Julie Soefer

The latest cocktail menu at Julep is an ode to the sea and super cool ingredients.

September 03, 2015

Alba Huerta is one of the most recognizable names in cocktails, earning her stripes at the noted establishment Anvil Bar & Refuge, before opening her own joint called Julep in The Heights neighborhood last August. 

Inside the space, you can have a perfectly executed Manhattan or, fittingly, a julep. However, you’d be even better served by trying one of Alba’s stranger inventions. The cocktail menu at Julep showcases esoteric ingredients and interesting preparations, and her latest drink—The Low Country—even features toasted rice.

It’s just one drink on a full menu entitled Saltwater South, which boasts 10 drinksall based around both the briny restorative essence of the sea and the common flavors of Southern port towns, from New Orleans to Charleston to her own Houston.

“I wanted to launch this menu right in the middle of summer,” she says. “It’s over 100 degrees in Texas right now, and this weather leads people to crave salt and high acidity.”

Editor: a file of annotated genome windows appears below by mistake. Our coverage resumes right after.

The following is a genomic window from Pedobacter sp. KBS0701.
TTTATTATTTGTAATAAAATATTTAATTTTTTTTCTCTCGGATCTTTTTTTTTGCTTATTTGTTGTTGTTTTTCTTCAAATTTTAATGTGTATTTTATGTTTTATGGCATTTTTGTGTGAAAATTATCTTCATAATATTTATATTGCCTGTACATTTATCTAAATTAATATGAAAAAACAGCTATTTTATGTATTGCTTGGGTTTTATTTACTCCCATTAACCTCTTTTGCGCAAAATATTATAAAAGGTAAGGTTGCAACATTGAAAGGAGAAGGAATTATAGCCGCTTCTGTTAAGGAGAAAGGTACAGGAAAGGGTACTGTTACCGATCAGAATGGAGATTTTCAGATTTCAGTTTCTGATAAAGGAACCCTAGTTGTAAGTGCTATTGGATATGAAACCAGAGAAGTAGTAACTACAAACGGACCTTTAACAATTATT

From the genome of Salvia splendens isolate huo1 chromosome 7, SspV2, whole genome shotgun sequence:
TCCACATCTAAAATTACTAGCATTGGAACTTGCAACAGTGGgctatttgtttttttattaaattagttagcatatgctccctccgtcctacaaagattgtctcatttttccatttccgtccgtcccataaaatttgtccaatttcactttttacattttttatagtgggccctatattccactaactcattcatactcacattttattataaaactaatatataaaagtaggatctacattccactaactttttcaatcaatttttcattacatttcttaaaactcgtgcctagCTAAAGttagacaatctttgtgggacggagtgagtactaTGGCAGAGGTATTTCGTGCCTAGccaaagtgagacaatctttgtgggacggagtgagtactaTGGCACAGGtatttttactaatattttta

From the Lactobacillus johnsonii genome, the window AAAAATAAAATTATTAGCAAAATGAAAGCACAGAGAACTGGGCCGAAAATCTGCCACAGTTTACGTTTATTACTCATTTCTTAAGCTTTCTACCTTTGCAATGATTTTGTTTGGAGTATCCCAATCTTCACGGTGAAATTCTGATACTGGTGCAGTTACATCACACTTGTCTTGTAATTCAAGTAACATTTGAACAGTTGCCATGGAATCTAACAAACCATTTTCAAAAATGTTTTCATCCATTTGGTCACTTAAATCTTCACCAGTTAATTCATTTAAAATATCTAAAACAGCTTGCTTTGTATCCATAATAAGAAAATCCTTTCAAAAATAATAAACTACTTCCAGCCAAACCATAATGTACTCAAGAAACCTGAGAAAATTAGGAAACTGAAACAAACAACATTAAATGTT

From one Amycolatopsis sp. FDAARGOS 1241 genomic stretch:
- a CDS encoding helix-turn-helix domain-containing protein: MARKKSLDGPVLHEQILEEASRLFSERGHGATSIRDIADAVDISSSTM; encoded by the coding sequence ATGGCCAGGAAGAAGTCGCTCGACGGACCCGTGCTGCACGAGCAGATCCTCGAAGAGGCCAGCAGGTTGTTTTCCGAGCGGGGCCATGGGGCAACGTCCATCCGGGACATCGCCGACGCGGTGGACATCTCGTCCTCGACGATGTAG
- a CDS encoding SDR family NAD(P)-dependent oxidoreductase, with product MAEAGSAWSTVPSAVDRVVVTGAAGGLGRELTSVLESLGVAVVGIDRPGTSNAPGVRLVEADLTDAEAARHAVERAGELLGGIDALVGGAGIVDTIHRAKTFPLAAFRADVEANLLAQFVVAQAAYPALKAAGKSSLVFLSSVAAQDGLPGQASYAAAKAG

The sought-after Low Country starts with Carolina Gold rice, which first surfaced in Charleston prior to the Civil War and has since been resurrected by Anson Mills. Huerta toasts the raw rice grains to bring out a flavor she compares to roasted corn or popcorn. She then creates a flavorful, chalky rice milk using Novo Fogo cachaça—a Brazilian cane-sugar-based spirit.

“I’m Mexican and we make Horchata as a staple in my culture,” she explains. “If you grow up in Texas, you’re familiar with the flavor of Horchata because it’s just part of every day life here. I liked this idea because it brought together the flavors of both South Carolina and south Texas in a new way. The Novo Fogo and rice combine to bring out these tropical flavors of papaya and banana in the finished drink that are really amazing.”

The Low Country also calls for absinthe and fresh lime and is served over crushed ice in a goblet, with a sprinkle of grated cinnamon.

“It’s definitely one of our most popular on this menu,” she says. “It looks like a Tiki drink. It drinks like a Tiki drink, and there’s a distinct, tropical, Piña Colada-like thing going on. I think it gets a lot of love because it has textures and elements you want in this high heat, dehydrating environment. Depending on the weather, I’ll keep the Saltwater South menu on until late October or possibly even Thanksgiving.”

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